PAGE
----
Bob Chapman – Truly human leadership: What it means to lead like everybody matters 

According to my guest on today’s episode, the largest crisis we currently face has nothing to do with the economy or politics – it’s a crisis at the very heart of how we define leadership. 

Today a huge 88% of people do not feel like their work is valued by their employers. As a result, 75% of people would take another job if it came along, a level of disengagement estimated to cost companies over half a trillion dollars every year. This number does not include the impact it has on people’s personal lives: from addictions to broken relationships.

My guest on today’s podcast asks the question. How can we lead like everybody matters?

We give so much of ourselves and our lives to our jobs, so it’s strange that success is defined only in dollars and not in its impact on human lives.

Sitting with his morning coffee in the cafeteria of a company he had just acquired, Bob Chapman saw the joy of the workers slowly disappear as the work day started. 

This moment became the seed that eventually shifted his entire organisation from a ‘me-centric’ approach to leadership to ‘we-centric’. A decision that eventually enabled them to not only survive, but thrive through some of the largest economic downturns of our time.

This episode is about his incredible journey into the power and potentially world changing impact of truly human leadership.

Today’s Guest Bob Chapman

Bob Chapman is the CEO of Barry-Wehmiller – a $3 billion global capital equipment business with more than 12,000 team members. He was also recently named the #3 CEO in the world by Inc. magazine and Top 10 Social Capital CEO by International Business.

Bob became the senior executive of this private company in 1975 at the age of 30, after his father unexpectedly passed away. As an 80-year-old business with $20 million in revenue, outdated technology and a very weak financial position, it wasn’t long before the banks literally flew in to call in debts. 

Despite the obstacles, and there have been many since, Bob applied a unique blend of strategy and culture over the next 40 years to lead Barry-Wehmiller through more than 100 successful acquisitions. As well as successfully navigating the GFC and, more recently, COVID-19.

Over the past two decades, a series of realizations led Bob away from what he describes as the traditional management practices he learnt at university, to what he calls Truly Human Leadership. Where his employees feel valued, cared for and an integral part of the company’s purpose. At Barry-Wehmiller, they have a unique measure of success: by the way they touch the lives of people.   

The transformational impact of this approach also became the inspiration behind his recent Wallstreet Journal bestseller ‘Everybody Matters: The Extraordinary Power of Caring for Your People Like Family’. Co-authored by Raj Sisodia, founder of Conscious Capitalism.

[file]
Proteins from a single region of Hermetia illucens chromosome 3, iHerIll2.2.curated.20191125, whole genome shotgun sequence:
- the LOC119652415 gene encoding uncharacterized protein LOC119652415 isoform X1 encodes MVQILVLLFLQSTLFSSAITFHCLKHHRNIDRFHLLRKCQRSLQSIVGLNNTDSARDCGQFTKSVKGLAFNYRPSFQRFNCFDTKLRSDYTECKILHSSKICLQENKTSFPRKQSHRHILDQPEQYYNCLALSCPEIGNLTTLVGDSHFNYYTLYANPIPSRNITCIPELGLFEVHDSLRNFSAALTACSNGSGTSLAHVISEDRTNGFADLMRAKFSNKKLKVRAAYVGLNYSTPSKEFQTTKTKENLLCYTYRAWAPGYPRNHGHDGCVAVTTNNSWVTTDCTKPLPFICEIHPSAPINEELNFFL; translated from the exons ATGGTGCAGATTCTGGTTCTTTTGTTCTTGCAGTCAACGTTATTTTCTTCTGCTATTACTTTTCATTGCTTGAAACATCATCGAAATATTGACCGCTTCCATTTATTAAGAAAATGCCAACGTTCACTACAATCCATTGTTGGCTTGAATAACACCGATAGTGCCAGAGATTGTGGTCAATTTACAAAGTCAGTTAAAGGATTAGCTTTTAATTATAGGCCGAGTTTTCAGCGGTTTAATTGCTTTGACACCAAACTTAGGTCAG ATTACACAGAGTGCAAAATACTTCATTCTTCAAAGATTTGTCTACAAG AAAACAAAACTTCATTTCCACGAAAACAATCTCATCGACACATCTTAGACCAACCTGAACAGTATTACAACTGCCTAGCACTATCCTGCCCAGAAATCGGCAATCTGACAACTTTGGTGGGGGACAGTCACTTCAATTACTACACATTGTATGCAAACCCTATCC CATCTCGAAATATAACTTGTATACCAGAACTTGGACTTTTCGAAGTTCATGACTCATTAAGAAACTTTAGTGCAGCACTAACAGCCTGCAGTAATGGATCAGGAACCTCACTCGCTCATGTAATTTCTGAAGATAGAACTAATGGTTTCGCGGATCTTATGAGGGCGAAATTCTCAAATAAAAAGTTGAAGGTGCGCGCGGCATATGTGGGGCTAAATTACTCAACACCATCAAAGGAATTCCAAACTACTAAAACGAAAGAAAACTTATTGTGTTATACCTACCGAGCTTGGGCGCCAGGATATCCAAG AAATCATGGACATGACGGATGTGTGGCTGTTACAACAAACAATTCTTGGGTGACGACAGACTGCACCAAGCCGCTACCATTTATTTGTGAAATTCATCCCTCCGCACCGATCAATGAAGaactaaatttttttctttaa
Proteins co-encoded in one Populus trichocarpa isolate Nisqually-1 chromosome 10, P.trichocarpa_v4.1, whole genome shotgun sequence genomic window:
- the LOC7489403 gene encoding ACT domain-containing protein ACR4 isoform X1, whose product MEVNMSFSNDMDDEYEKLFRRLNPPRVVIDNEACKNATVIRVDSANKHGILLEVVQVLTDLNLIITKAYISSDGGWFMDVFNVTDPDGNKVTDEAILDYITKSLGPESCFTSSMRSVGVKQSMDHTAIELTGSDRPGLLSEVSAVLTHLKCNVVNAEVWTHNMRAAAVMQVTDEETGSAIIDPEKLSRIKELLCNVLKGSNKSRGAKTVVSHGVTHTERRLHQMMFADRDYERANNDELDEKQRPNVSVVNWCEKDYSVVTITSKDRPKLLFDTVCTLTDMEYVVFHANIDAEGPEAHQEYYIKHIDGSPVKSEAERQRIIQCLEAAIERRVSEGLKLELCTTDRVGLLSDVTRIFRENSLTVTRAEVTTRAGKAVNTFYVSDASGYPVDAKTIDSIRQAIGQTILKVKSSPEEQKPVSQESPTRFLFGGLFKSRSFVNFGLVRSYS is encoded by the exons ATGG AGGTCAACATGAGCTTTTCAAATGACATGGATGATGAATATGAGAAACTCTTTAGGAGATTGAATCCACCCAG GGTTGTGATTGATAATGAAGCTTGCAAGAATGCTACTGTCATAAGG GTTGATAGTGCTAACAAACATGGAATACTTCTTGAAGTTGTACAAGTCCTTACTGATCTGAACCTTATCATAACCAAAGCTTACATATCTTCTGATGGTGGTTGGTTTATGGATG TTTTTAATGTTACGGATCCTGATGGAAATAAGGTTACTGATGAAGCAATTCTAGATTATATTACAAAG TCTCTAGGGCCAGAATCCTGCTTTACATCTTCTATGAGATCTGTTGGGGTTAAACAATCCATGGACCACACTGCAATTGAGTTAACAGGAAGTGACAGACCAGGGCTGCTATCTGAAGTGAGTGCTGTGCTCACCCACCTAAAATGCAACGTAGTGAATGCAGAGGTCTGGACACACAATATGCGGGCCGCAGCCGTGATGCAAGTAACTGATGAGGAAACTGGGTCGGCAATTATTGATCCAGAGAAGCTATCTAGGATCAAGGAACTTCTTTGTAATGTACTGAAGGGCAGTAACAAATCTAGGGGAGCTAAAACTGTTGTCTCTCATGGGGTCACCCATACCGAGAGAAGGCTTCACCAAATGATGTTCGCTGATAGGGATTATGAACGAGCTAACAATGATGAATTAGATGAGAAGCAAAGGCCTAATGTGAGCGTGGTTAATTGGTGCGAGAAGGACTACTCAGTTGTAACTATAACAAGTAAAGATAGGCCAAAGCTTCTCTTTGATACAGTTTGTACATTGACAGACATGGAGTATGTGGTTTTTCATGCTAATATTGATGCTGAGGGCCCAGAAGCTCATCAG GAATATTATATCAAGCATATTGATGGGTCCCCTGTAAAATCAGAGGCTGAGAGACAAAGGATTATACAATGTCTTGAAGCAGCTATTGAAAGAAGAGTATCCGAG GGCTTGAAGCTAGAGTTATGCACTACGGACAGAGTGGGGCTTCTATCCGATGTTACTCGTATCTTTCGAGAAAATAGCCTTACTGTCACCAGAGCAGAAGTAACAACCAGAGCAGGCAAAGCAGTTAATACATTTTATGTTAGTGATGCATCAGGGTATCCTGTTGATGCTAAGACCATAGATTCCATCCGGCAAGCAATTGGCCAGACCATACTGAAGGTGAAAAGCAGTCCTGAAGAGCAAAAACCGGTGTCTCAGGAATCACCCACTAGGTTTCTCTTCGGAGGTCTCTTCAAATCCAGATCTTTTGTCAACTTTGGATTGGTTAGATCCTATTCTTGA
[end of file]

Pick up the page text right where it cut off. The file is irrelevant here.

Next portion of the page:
“Business can be the most powerful force of good in the world, if we simply taught our leaders to care for the people they have the privilege of leading.”

“You cannot ask people to care as leaders, you have to teach them how to care.”

“We measure success by the way we touch the lives of people.”

Blog Website:

Company Website:  



You’ll learn

  • That there is currently a ‘crisis’ in leadership – with disengagement in the workplace costing ½ trillion dollars every year.
  • The fundamental difference between management and leadership.
  • Bob’s own personal journey from the me-centric approach he had been taught at university – to a ‘we-centric’ approach that became the key to their success.
  • What happens if you dare to treat every life you encounter (and employ) as your own precious child – because let’s be honest, they are somebody’s precious child. 
  • The most underutilised tool in leadership – the bravery to listen to how people feel. 
  • The two of the most powerful questions a leader can ask: ‘How does that affect your life?’ and ‘What did that feel like?’
  • How and why he went on to develop the GPO – the guiding principles of leadership – within Barry Wehmiller and how it went on to have more impact than he ever could have imagined. 
  • Why trust is not a result, it is an outcome.
  • How good leadership needs to be taught, but the capacity to care is innate.
  • The moment Bob realised that one of the biggest indicators of the success of his organisation (and the Nation), wasn’t its financial position – but the marriage survival rates of its people.

References and links mentioned

If you liked this episode, you might also enjoy

  • Benjamin ZanderThe power of standing in possibility: Leadership and the transformative role of music 
  • Hamish ThomsonWhy it’s not always right to be right and other hard won leadership lessons
  • James Kerr Leading at speed: How to move like the All Blacks without burning out 
  • Jim TammThe keys to Radical Collaboration
  • Frances FreiUnleashing and repairing trust as a leader

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